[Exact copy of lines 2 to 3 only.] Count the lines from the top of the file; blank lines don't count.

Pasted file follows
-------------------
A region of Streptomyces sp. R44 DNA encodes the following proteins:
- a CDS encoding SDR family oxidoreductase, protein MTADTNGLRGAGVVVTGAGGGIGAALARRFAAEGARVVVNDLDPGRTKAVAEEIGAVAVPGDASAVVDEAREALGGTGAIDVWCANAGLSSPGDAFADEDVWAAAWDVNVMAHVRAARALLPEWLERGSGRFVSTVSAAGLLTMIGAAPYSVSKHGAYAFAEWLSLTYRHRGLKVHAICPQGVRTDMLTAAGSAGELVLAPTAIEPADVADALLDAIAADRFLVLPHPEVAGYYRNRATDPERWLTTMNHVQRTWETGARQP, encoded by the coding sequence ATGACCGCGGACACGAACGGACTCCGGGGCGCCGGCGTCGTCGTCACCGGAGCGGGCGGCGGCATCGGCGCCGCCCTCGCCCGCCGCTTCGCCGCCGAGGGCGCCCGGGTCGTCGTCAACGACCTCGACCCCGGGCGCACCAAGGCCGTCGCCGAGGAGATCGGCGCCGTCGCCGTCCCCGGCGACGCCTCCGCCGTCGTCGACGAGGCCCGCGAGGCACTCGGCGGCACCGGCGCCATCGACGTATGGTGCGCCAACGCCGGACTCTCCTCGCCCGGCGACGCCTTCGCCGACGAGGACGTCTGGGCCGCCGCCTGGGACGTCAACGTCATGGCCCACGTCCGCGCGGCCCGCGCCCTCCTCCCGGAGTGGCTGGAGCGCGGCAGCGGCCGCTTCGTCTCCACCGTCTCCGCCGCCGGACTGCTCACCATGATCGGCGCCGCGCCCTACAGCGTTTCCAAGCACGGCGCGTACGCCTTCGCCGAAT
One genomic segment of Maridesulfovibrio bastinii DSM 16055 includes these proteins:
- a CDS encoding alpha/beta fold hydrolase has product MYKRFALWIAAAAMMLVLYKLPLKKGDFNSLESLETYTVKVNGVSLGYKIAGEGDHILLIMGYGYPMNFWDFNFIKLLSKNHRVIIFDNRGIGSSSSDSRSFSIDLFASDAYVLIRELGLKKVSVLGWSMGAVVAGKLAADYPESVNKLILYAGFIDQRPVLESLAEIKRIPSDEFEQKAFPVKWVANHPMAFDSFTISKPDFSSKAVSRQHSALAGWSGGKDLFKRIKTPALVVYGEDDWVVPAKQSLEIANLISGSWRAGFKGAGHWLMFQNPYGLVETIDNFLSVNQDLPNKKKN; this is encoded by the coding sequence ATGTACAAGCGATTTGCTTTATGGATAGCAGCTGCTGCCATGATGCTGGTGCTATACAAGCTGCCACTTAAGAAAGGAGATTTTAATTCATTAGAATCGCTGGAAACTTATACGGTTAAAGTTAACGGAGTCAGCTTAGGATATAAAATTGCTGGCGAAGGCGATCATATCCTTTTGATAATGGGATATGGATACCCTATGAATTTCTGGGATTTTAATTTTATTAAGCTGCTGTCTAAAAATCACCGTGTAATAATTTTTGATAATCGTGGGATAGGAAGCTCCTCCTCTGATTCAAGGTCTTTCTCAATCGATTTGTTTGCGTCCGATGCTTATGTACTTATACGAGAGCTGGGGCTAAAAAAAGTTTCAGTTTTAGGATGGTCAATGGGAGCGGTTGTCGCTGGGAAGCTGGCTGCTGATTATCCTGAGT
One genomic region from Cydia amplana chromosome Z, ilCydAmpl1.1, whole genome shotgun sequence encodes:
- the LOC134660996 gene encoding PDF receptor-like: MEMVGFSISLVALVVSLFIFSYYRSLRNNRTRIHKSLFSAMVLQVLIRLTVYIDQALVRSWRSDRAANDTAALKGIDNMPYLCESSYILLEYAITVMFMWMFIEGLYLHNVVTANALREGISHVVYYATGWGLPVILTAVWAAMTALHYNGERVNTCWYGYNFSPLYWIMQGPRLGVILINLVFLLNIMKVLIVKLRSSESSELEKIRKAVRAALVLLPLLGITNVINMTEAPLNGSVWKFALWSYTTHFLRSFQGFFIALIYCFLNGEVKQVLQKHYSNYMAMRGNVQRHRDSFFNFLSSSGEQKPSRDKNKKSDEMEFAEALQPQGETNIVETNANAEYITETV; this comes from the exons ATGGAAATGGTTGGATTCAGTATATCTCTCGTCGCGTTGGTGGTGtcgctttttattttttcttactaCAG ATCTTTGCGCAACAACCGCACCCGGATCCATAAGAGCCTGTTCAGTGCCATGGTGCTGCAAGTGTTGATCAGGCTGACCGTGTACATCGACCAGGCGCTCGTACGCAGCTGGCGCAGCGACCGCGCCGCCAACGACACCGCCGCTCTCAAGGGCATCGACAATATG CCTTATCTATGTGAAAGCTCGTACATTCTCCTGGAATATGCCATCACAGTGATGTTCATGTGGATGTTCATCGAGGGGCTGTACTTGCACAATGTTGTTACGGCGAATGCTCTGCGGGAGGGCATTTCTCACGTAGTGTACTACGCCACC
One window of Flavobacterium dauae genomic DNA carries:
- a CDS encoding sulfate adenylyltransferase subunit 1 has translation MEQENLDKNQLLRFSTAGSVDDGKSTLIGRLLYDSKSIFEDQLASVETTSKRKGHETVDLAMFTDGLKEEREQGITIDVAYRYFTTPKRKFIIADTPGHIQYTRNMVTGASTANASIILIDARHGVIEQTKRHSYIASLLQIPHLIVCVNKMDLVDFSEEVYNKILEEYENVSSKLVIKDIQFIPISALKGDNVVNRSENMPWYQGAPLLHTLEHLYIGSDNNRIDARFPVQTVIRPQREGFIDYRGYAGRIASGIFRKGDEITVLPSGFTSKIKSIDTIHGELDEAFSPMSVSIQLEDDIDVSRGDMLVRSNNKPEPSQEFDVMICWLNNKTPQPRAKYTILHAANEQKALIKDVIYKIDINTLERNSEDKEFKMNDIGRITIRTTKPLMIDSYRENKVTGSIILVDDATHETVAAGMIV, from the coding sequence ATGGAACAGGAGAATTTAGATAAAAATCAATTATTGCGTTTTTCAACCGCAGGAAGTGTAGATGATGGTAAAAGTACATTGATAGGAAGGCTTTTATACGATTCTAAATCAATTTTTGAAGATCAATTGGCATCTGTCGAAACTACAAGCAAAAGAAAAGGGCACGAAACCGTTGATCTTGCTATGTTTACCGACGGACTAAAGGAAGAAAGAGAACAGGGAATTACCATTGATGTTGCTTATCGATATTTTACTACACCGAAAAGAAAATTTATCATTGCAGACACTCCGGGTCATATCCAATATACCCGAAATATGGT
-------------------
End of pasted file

- a CDS encoding SDR family oxidoreductase, protein MTADTNGLRGAGVVVTGAGGGIGAALARRFAAEGARVVVNDLDPGRTKAVAEEIGAVAVPGDASAVVDEAREALGGTGAIDVWCANAGLSSPGDAFADEDVWAAAWDVNVMAHVRAARALLPEWLERGSGRFVSTVSAAGLLTMIGAAPYSVSKHGAYAFAEWLSLTYRHRGLKVHAICPQGVRTDMLTAAGSAGELVLAPTAIEPADVADALLDAIAADRFLVLPHPEVAGYYRNRATDPERWLTTMNHVQRTWETGARQP, encoded by the coding sequence ATGACCGCGGACACGAACGGACTCCGGGGCGCCGGCGTCGTCGTCACCGGAGCGGGCGGCGGCATCGGCGCCGCCCTCGCCCGCCGCTTCGCCGCCGAGGGCGCCCGGGTCGTCGTCAACGACCTCGACCCCGGGCGCACCAAGGCCGTCGCCGAGGAGATCGGCGCCGTCGCCGTCCCCGGCGACGCCTCCGCCGTCGTCGACGAGGCCCGCGAGGCACTCGGCGGCACCGGCGCCATCGACGTATGGTGCGCCAACGCCGGACTCTCCTCGCCCGGCGACGCCTTCGCCGACGAGGACGTCTGGGCCGCCGCCTGGGACGTCAACGTCATGGCCCACGTCCGCGCGGCCCGCGCCCTCCTCCCGGAGTGGCTGGAGCGCGGCAGCGGCCGCTTCGTCTCCACCGTCTCCGCCGCCGGACTGCTCACCATGATCGGCGCCGCGCCCTACAGCGTTTCCAAGCACGGCGCGTACGCCTTCGCCGAAT
One genomic segment of Maridesulfovibrio bastinii DSM 16055 includes these proteins: